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Jasmine Hearn premieres blue, sable and burning

Local choreographer explores the “kind of vessel where a spirit can live”

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A main reason people are drawn to works of art is the chance to see themselves reflected in them. So it was for dancer/choreographer Jasmine Hearn, whose blue, sable, and burning took inspiration from a few other artists’ works.

Fueling Hearn’s spirit and imagination was poet Robin Coste Lewis’ triptych poetry collection Voyage of the Sable Venus, as well as imagery from Hearn’s own ongoing collaboration with local visual artist and activist Jennifer Meridian. Hearn says she was particularly struck by the title poem in Lewis’ book, a narrative made up entirely of titles of artworks from ancient times to the present that speak to the black female figure in Western art. In that poem, Hearn says, Lewis was “mapping out this kind of body, this kind of vessel where a spirit can live.” With blue, sable, and burning, Hearn feels she has conjured a similar character, and by embodying this character she is mapping yet another journey. She performs the new solo work Jan. 26, in the gym of The Braddock Carnegie Library.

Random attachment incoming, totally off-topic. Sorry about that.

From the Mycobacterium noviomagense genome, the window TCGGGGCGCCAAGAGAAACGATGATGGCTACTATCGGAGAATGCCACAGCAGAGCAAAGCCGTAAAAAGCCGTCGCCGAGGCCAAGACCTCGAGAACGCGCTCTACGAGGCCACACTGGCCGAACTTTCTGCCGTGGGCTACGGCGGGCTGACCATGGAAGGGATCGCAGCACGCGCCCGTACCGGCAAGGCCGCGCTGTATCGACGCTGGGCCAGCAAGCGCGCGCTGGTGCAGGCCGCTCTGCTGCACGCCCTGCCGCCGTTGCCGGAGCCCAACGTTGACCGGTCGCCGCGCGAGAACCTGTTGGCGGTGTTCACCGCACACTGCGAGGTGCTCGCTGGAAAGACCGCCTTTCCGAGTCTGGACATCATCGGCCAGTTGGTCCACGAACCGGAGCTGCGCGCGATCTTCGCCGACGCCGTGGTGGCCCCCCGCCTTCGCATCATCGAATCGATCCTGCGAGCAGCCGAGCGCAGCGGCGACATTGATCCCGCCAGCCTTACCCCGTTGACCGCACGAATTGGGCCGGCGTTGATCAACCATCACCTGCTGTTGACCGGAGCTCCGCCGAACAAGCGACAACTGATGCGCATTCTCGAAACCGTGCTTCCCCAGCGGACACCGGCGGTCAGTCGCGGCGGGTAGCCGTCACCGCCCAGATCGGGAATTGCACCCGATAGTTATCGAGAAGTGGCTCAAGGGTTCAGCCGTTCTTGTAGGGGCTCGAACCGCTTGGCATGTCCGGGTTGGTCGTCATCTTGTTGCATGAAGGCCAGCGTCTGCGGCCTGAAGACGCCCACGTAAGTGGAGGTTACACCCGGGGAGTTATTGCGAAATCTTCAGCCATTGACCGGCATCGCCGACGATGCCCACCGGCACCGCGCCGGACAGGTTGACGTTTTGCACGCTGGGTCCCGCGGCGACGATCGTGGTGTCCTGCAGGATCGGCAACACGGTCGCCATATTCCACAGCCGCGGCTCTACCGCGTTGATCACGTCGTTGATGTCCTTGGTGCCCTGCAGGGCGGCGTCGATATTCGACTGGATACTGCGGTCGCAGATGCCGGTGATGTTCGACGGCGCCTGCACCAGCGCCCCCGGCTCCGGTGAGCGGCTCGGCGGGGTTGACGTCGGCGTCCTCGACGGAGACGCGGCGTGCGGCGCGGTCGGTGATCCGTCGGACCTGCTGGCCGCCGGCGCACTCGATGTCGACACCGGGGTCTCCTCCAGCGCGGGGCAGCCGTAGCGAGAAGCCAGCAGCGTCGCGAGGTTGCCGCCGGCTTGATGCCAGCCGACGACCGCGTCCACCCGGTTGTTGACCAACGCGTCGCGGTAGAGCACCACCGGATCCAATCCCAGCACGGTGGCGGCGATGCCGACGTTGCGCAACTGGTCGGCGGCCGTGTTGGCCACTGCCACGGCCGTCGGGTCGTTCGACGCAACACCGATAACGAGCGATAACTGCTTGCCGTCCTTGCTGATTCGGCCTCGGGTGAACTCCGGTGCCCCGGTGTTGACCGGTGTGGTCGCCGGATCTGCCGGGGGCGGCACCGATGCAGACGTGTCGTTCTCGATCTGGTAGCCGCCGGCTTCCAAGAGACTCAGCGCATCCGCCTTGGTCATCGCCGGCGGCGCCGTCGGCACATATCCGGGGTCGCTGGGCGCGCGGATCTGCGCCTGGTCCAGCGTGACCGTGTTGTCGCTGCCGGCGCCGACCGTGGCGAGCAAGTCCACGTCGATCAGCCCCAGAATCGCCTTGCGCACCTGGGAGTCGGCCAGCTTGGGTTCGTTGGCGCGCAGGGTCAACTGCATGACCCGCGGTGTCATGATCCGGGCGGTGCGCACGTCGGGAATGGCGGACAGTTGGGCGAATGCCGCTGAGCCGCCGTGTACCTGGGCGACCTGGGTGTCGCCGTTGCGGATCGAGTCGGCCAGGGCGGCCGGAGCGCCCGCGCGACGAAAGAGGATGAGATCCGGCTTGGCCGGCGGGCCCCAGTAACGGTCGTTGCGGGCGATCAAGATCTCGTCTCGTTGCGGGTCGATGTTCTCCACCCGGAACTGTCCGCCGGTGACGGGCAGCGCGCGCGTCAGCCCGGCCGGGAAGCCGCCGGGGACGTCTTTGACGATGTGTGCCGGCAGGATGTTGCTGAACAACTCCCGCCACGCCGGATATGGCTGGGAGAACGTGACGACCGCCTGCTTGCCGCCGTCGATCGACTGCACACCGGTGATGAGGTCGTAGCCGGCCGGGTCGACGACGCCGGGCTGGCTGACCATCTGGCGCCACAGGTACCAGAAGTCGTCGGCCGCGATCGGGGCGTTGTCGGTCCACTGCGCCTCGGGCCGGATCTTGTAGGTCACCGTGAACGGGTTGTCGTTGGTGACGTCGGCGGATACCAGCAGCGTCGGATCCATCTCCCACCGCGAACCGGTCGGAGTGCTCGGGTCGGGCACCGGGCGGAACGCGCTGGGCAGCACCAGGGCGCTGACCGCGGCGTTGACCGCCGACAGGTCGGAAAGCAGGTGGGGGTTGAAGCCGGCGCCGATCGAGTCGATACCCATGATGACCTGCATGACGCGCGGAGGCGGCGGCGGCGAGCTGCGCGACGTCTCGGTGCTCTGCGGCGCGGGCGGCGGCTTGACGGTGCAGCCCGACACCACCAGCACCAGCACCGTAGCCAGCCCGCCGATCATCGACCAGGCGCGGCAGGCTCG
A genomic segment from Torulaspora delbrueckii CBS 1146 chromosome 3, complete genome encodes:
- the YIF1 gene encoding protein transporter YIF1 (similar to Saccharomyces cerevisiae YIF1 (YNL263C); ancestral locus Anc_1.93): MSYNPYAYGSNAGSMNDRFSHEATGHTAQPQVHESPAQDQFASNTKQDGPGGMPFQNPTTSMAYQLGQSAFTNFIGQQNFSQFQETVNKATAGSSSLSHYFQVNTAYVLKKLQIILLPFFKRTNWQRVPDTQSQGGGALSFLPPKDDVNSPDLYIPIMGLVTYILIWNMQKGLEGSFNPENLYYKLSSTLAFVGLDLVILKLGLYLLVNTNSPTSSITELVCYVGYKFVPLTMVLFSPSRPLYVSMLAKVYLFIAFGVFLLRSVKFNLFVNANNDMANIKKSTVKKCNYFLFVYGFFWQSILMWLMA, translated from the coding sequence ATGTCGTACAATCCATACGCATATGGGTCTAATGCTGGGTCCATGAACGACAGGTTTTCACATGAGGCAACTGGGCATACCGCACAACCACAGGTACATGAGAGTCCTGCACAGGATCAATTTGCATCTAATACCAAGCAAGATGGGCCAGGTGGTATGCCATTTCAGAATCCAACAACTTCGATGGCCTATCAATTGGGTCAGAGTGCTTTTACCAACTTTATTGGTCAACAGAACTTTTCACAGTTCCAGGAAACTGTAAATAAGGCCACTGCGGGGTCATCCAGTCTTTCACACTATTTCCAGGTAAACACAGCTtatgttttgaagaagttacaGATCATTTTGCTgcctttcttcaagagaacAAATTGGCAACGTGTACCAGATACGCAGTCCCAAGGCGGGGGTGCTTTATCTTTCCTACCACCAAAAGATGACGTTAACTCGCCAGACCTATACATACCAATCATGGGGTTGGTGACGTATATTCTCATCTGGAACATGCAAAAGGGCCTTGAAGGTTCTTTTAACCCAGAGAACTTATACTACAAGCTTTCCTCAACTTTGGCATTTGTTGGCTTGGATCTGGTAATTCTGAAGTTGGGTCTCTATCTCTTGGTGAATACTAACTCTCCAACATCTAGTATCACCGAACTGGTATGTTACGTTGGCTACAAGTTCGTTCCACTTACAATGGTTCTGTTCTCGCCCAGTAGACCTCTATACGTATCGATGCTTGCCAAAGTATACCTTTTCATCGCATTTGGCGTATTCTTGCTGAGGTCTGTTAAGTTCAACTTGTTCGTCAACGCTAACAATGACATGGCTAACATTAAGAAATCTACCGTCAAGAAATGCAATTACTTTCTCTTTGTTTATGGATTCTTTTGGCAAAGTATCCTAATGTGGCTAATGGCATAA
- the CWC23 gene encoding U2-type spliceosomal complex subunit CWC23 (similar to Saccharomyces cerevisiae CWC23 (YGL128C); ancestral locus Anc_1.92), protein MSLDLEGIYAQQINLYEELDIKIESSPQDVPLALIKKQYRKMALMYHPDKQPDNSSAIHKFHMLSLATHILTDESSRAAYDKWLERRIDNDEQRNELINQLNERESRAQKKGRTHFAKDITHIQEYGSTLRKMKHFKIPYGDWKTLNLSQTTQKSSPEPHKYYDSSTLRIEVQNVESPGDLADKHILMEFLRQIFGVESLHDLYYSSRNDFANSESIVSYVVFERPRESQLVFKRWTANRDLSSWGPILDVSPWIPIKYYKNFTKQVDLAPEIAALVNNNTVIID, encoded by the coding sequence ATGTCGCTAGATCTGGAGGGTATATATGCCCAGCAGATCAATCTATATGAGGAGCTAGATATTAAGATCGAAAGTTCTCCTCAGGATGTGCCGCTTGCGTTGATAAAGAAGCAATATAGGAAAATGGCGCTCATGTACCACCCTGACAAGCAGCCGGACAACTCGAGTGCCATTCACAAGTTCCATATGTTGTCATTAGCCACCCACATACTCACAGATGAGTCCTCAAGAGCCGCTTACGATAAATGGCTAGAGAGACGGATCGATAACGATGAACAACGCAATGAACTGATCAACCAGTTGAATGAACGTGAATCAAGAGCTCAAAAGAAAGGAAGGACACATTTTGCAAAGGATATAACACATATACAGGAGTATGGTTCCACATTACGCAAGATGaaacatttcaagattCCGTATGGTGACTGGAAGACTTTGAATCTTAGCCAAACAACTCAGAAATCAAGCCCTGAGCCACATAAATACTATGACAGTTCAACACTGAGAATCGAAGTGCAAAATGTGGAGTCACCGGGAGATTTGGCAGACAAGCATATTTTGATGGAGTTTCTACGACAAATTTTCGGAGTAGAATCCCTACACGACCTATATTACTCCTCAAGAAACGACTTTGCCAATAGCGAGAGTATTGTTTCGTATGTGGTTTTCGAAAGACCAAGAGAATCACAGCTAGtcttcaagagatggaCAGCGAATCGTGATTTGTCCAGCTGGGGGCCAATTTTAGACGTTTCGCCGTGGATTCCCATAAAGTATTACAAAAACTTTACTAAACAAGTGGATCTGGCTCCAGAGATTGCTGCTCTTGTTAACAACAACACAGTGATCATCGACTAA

Hearn calls blue, sable, and burning “a deeply rooted investigation and conversation with myself from a place of darkness and deep feeling,” says Hearn. With the work, the Houston native and Point Park grad says she is inviting others to witness this cathartic conversation.

The 40-minute piece, funded by The Pittsburgh Foundation, grew out of Hearn’s solo work CINDER, which was made while she was an artist-in-residence at Dance Source Houston’s The BARN. It has been developed in residencies at Pearlann Porter’s The Space Upstairs, in Point Breeze, and at New York’s Movement Research through a 2016 Van Lier Fellowship.


Set to a mostly original recorded soundscape created by Hearn and Pittsburgh’s slowdanger, blue, sable, and burning is a mix of dance, theatrical monologue, personal narrative and song, all performed live by Hearn. And like Lewis’ poem, which in part seeks to reclaim negative connotations of the Sable Venus as a symbol of the rape of slave women, Hearn seeks with this solo work to reclaim painful symbols from her own life’s journey.

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